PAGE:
Pitney Bowes Inc. has put its Atlantic Mortgage and Investment subsidiary back on the block, this time using different investment bankers, industry sources say.

Countrywide Servicing Exchange, a unit of Countrywide Credit Industries, and Wasserstein Perella & Co., a prominent merger specialist, will seek a buyer for Atlantic, which is based in Jacksonville, Fla., the sources said.

It was unclear late last week what role, if any, Warburg Dillon Read LLC would play this time around. The UBS AG unit represented Pitney Bowes when it tried to sell Atlantic earlier this year.

Officials at Pitney Bowes, Wasserstein Perella, and Warburg Dillon Read did not return phone calls seeking comment. A Countrywide Servicing Exchange executive declined to comment.

The assignment would be a coup for the Countrywide unit, which brokers many servicing sales but rarely arranges acquisitions of whole mortgage companies.

It is even more rare to see Wasserstein involved in a mortgage company deal, even though the New York firm is a well-known mergers and acquisitions adviser.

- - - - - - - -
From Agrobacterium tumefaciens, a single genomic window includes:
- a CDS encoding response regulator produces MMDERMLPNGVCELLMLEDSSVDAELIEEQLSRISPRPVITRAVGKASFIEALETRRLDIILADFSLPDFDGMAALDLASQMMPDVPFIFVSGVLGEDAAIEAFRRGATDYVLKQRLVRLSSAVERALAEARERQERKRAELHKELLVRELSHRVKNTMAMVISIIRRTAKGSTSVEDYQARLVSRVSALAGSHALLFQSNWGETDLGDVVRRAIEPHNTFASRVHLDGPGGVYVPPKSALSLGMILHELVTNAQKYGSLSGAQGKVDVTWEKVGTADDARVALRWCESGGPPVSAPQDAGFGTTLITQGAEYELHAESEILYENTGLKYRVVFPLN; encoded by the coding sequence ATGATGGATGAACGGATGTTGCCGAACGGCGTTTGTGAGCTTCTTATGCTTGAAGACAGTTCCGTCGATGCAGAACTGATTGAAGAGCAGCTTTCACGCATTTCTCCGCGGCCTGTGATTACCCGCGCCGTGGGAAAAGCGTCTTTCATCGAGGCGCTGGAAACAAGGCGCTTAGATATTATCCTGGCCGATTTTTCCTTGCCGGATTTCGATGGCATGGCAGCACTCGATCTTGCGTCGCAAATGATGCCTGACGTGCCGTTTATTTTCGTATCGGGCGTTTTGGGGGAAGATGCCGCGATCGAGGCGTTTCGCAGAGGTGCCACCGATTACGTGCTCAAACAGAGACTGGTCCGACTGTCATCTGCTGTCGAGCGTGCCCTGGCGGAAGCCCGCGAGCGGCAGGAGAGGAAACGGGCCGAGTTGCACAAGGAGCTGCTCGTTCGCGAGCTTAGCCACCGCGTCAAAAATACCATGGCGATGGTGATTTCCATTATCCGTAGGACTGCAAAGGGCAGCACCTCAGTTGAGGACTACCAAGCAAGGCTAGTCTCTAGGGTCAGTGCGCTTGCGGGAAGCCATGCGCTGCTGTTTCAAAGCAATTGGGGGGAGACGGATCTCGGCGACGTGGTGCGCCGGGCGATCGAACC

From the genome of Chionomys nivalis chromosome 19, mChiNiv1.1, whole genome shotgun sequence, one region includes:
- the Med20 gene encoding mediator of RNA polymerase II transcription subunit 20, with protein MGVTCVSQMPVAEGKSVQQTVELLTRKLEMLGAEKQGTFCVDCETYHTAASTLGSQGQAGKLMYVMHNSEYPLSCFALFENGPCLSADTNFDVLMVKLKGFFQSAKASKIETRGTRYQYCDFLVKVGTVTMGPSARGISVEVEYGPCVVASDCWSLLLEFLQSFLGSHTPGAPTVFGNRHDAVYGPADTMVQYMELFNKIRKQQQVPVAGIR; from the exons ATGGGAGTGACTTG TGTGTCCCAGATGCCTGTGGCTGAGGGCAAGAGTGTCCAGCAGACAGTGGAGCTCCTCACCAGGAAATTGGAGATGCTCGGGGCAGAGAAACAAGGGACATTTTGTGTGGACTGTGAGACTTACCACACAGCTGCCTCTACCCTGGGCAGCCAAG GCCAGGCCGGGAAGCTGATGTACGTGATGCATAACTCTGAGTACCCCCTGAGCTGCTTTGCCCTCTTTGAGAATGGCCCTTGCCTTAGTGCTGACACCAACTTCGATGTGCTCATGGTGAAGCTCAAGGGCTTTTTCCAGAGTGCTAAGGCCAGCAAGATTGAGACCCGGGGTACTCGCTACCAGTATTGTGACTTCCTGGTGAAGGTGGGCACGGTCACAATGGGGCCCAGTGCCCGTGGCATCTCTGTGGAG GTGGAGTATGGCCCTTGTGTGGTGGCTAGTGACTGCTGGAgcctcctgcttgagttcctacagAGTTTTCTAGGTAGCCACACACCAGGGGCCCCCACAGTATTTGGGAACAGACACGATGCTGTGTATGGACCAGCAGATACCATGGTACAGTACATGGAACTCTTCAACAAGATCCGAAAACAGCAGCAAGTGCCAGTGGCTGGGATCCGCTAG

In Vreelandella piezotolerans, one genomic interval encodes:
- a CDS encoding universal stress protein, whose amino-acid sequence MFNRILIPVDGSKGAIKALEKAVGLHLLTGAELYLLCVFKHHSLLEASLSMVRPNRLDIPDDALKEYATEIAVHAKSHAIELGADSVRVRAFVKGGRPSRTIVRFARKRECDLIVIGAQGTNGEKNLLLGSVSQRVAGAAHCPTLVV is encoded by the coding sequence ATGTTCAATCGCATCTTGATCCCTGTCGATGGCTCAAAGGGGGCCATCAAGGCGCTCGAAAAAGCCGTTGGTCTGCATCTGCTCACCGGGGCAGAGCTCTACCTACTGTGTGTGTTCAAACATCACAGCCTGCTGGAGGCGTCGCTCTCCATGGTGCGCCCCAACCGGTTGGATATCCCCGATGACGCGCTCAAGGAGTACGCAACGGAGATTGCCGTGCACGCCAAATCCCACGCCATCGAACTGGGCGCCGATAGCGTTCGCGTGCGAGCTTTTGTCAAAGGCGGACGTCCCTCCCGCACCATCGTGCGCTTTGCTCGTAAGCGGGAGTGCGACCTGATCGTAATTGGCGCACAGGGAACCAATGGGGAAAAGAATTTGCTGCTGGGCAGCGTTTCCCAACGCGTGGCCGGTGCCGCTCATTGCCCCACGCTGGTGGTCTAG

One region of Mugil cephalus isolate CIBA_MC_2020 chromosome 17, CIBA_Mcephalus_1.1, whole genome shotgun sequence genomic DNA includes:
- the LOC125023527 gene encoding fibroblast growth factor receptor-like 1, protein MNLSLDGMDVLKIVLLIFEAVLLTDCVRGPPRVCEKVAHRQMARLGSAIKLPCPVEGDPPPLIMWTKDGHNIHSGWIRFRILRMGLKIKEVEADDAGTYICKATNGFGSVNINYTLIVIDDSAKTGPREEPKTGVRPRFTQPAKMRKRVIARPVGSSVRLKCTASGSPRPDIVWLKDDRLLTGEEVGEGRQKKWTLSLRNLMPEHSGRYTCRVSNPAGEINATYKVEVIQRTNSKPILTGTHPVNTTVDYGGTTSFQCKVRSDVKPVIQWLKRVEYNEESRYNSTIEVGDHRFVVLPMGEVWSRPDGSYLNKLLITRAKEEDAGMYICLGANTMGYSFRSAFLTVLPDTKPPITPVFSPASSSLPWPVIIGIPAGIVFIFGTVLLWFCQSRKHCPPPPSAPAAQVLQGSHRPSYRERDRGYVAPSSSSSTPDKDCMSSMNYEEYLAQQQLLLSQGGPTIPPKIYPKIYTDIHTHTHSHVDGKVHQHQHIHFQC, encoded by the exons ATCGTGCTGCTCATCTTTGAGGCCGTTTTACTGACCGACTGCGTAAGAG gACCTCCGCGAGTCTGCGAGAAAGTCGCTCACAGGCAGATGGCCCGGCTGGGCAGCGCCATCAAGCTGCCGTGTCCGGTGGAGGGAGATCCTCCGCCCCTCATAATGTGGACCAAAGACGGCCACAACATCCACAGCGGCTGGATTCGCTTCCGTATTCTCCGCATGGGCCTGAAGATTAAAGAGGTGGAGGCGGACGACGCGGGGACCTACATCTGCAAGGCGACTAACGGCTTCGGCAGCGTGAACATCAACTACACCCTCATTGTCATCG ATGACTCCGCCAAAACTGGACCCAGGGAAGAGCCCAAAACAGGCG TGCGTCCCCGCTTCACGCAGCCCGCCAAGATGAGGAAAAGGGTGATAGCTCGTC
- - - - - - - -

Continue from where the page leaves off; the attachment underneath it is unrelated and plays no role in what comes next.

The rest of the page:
Atlantic does little or no lending, but it services about $20 billion of loans, specializing in idiosyncratic mortgages that other companies avoid.

These include loans that have low balances, are well seasoned, have above-normal delinquencies, or have been bought by private investors rather than government-sponsored enterprises.

Pitney Bowes, a leading maker of postage meters, owns a financial services subsidiary, Pitney Bowes Credit Corp., that offers financing and leasing for its office and mailing equipment. It bought Atlantic Mortgage in 1992.

In the first quarter, Pitney Bowes put Atlantic up for sale, seeking to focus on its core businesses and rid itself of the risk that borrowers would pay off mortgages early.

Several companies, including the mortgage units of Fleet Financial Group, PNC Bank, and Bank United of Houston, were said to have considered buying Atlantic.

But Pitney Bowes was unable to find a price to its liking, and by May it had shelved its plans to sell, investment bankers said.

According to the latest filing by Pitney Bowes' finance unit with the Securities and Exchange Commission, the company values Atlantic's servicing portfolio-its chief asset-at about $360 million.

The bids fell short of that, one source said. This was at the tail end of the biggest refinancing boom in history. Unexpected prepayments had forced several large servicers to write down their portfolios last year; a company that serviced loans but did not originate them was a hard sell.

"This was not a slam-dunk deal," said one investment banker, speaking on condition of anonymity.

"This was a tough deal to do in a difficult interest rate environment."

Since then, interest rates have risen, and so has the market value of servicing.

That may help Pitney Bowes get a better price for Atlantic this time around, servicing brokers suggested.

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